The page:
Connected Objects
Aether Cone smart speaker trades control for couture

The Premise. Without a full-home wireless sound system, listening to a variety of streaming music personalized to each listener’s taste requires a lot of bulky transportation and set-up. Between the device that can connect to streaming audio and the kind of speakers necessary to fully enjoy the music, the process is cumbersome at best.

The Product. The Aether Cone is a minimalist but powerful artificial jukebox of sorts. It can wirelessly connect to streaming music, internet radio, and even podcasts for up to 8 hours. By turning the outer dial, the speaker turns on and begins streaming music. The center of the speaker can be tapped to pause, or held to ask for something specific. Adventurous listeners can spin the dial again like a radio to find suggestions of a different genre. The device is extremely light and portable and boasts dual tweeters, a 3” woofer, and a 2.1 20w amplifier.

The Pitch. The full-screen integrated video for Aether’s Cone is slickly produced, pain-stakingly trendy, and explains absolutely nothing. The entire site is like this, with the “How it Works” and “Details” pages offering only the slightest bit more information. It isn’t until the actual product page that viewers learn what it costs, when it will be available, and the technical specs. As of right now, there is no specific funding goal listed on the page, and potential pre-orderers can only put their name on a waiting list for the time being.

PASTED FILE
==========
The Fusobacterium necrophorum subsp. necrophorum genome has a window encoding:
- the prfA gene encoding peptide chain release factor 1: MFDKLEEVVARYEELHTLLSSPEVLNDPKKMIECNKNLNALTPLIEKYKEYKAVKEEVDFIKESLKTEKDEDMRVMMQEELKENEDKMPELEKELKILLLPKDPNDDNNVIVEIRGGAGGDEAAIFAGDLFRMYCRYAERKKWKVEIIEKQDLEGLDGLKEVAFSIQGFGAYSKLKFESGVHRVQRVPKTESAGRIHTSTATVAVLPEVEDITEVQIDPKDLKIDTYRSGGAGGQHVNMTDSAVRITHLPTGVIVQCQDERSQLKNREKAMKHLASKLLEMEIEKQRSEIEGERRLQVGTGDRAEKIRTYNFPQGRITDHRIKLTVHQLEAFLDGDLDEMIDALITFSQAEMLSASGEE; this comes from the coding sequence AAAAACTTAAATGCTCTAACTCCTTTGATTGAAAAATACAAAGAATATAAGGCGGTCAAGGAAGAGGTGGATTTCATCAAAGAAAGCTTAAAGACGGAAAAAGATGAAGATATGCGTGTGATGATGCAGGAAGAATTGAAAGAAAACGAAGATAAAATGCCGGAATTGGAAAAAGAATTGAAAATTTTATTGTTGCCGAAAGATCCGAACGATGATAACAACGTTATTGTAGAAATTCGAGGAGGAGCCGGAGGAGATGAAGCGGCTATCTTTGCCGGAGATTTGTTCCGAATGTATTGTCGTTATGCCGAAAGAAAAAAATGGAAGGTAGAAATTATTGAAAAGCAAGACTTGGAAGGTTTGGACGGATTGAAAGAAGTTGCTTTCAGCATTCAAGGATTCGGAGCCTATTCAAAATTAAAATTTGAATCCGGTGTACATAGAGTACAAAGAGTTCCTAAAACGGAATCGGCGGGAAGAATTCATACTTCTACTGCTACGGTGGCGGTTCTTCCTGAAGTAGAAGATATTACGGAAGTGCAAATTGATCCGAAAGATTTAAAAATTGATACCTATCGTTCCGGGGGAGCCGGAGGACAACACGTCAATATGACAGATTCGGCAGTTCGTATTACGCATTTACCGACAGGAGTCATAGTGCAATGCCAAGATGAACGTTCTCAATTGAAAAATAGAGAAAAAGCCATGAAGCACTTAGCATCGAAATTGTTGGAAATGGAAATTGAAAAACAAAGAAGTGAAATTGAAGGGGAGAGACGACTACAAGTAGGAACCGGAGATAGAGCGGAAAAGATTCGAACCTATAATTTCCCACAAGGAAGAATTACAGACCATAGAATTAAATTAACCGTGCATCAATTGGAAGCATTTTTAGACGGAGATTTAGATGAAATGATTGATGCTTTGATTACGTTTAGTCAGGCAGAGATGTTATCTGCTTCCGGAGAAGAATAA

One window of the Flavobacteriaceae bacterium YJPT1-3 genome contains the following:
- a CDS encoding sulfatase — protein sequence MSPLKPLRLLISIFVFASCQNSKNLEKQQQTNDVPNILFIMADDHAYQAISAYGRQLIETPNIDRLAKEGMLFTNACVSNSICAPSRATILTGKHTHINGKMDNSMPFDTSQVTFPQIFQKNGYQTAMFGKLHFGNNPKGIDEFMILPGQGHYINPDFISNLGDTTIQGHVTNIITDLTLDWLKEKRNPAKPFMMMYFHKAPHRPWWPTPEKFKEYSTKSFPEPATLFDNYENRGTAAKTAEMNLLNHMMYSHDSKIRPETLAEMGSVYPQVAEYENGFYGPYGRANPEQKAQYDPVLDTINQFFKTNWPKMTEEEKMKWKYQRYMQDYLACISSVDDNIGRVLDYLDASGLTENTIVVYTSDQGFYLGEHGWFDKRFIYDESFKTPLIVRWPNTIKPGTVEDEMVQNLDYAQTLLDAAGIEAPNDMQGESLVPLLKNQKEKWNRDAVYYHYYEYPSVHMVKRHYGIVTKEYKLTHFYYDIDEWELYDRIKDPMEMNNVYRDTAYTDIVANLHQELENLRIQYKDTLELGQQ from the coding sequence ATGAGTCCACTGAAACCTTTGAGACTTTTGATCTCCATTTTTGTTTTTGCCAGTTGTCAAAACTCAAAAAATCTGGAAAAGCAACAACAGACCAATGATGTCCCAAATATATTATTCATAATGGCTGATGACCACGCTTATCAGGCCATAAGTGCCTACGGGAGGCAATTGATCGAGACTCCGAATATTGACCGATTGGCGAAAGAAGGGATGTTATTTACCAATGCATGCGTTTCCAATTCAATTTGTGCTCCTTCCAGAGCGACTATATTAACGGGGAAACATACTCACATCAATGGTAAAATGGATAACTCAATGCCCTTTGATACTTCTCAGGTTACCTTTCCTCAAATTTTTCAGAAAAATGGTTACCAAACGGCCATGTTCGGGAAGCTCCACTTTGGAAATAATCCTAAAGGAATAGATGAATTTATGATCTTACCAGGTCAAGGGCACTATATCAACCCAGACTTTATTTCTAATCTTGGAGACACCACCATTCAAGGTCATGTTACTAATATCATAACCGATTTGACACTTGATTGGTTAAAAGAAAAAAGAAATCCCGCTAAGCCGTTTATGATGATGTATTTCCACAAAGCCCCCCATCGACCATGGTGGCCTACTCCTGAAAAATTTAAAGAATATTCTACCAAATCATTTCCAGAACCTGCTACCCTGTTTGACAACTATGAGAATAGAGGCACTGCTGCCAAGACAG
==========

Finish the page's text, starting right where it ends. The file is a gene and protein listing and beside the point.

The Perks. The Cone is expected to retail at $399, and it is unknown at this time if pre-ordering customers will receive a discount or additional perks. The initial run will ship out in early Summer.

The Potential. Modern and attractive, the Cone is the iPod shuffle of of connected home audio . However, the price seems steep for what it offers. The statement Aether is making about simplicity is clear, but it would be nice to have the capability to tap into playlists so as not to be at the mercy of shuffle, and with support only for devices running iOS 7+ or Mac OSX 10.9+, the user base becomes even further reduced. If music fans already have that kind of tech, they can probably better get by with a high-end Bluetooth speaker that offers the same level of convenience with more direct control and compatibility, albeit maybe not as much style.

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